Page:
Don’t worry this blog has nothing to do with Trump, but more to do with how we can get Australian data analytics up the ladder in comparison to our global counterparts.
According to a study compiled by The Melbourne School of Business and A.T Kearney, Australia is lagging behind in terms of how established its data analytics capabilities are, or to put it another way “terms of maturity and impact.”
This wasn’t a small survey either, in fact over 400 global businesses, in over 30 countries were assessed, with an average revenue of $3 Billion US. Which begs the question what exactly are the ‘Big Boys’ doing in the analytics space and is it a case of sometimes being too big to quickly implement change and innovation in the data analytics space? According to the AT Kearney study, Australia is 14% less mature in its analytics and Australian companies are getting 12% less value from analytics compared to the rest of the globe.
Interestingly, the study showed that instead of banking or retailers being at the forefront of analytical advancement, it’s the oil and tech firms who are showing the rest how it should be done and are pushing boundaries of what can be done in analytics. On a global level, it’s the Chinese who are leading the way with advancement and engagement in the corporate world.
Key Data Analytics Insights
- Australia has a lower Maturity Index than the rest of the world (2.47 vs 2.87).
- Australia is extracting 12% less value out of data analytics compared to the rest of the world.
- Australia is behind in all dimensions evenly. There is no single significant differentiator between Australia and the rest of the world.
So, how do we make analytics great again?
With more and more money being spent on analytics, how can Australia be lagging behind the rest of the world? Part of the reason may be due to the risk-averse, refusing to plunge into the unknown and try new things with analytics. In addition, for analytics to work there needs to be a clear strategy for how to implement it throughout the business.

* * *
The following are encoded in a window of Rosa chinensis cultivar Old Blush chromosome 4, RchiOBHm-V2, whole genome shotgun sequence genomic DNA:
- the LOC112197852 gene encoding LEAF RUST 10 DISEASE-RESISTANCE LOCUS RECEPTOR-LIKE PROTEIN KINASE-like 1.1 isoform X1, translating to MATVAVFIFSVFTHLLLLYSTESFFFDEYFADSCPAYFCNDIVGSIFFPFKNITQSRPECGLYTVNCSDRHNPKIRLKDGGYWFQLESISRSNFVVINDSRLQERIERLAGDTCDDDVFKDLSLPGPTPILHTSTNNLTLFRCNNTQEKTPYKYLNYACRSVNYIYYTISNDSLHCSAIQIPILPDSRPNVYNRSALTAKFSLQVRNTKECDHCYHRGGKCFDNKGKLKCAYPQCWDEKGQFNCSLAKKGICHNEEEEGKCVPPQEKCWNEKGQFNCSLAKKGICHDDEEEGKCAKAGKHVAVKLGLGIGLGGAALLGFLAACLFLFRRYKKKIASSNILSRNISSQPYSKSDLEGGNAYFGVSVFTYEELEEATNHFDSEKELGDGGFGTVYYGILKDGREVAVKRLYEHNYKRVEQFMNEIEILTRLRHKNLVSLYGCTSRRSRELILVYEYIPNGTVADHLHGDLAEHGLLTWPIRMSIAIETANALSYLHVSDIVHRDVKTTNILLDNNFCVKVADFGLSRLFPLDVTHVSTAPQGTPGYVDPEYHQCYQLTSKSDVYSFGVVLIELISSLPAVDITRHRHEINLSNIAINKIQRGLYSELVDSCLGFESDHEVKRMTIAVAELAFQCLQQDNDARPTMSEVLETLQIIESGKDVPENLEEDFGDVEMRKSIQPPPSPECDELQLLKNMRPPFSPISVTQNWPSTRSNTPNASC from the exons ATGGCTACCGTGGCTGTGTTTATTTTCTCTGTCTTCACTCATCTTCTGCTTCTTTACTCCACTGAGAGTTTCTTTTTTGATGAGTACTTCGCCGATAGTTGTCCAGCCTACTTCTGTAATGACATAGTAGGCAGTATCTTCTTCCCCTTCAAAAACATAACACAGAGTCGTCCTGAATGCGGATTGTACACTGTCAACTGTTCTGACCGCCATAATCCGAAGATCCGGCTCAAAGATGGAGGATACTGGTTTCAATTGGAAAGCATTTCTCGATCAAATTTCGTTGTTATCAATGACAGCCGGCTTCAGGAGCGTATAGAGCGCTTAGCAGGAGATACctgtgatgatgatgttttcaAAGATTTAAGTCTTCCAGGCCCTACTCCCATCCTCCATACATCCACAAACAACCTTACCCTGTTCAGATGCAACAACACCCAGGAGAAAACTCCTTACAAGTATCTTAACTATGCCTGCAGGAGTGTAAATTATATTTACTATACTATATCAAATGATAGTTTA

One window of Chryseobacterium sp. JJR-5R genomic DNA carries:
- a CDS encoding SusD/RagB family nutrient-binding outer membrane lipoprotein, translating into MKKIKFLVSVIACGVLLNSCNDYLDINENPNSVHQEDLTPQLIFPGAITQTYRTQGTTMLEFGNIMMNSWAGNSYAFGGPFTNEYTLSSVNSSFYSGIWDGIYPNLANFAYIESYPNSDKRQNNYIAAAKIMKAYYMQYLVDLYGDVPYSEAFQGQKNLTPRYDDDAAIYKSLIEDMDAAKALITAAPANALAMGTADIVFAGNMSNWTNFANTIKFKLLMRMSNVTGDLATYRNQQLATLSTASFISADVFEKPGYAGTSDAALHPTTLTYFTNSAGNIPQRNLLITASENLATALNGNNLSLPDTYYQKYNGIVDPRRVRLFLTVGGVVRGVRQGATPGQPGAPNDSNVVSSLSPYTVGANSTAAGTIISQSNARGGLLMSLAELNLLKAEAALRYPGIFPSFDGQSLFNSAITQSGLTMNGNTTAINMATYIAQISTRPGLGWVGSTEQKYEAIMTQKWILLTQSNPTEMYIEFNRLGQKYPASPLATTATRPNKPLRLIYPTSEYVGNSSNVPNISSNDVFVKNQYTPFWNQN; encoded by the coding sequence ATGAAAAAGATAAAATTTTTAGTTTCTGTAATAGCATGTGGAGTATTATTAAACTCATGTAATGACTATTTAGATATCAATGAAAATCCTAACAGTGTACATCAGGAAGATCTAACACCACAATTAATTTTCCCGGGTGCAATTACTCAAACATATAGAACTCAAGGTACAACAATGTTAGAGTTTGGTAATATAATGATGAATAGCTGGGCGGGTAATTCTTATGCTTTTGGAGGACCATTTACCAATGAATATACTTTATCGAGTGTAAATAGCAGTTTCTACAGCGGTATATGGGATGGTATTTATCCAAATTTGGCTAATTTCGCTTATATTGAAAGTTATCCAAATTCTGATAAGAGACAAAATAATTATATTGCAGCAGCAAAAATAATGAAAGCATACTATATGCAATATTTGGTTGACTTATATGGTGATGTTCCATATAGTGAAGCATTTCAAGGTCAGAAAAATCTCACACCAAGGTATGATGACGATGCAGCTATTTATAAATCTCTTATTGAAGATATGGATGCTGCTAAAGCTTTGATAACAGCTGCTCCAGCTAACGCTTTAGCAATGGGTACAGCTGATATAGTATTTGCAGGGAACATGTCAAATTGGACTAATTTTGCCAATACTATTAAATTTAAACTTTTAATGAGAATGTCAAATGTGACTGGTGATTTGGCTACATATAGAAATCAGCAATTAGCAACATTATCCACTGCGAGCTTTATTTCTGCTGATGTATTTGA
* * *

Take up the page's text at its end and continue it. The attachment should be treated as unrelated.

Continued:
This is why it’s essential that strong strategic analytics leaders are in place, who have the vision to try new things and push the boundaries.
Professor Ujwal Kayande, of the Melbourne Business School, said
Merely investing in data analytics tools doesn’t bring the benefits that top performing firms obtain. To have a good chance of obtaining that benefit, the firm requires leadership teams who advocate for analytics use across the organisation and an analytics strategy that is driven by the firm’s business strategy.
There seems to be an imbalance between technology spend and investment in good leadership who can drive analytics strategy.
Strong innovative leadership is essential and recently IAPA (Institute of Analytics Professionals of Australia) awarded the Top 25 leaders in Analytics across a variety of industries for their contribution to analytics in the areas of strategy and impact; influence and advocacy; innovation and improvement; and team growth and leadership.
IAPA Top 10 Leaders
- Matt Kuperholz, Chief Data Scientist, PwC
- Sandra Hogan, Group Head, Customer Analytics, Origin Energy
- Jeremy Moon, Director Digital Procurement, Department of Finance, Services and Innovation
- Ashok Nair, Head of Data and Analytics, QBE
- Mitchell Prevett, Head of Analytics, Quantium
- Richard Green, CEO, Catapult BI
- Prakash Kuttikatt, Head of BI and Data, Commonwealth Bank
- Ian Tho, Executive Director (Analytics), Ferrier Hodgson
- Guandong Xu, Associate Professor and Lab Director, University of Technology Sydney
- Akiko Hatagami ,Senior Manager, Workforce Optimisation, Westpac
It also worth noting that the survey focused on mostly large organisations. There are some fantastic SME organisations that are doing some mind-blowing things in this space, with leaders and teams of analytics specialists who are really creating value and are passionate about the space.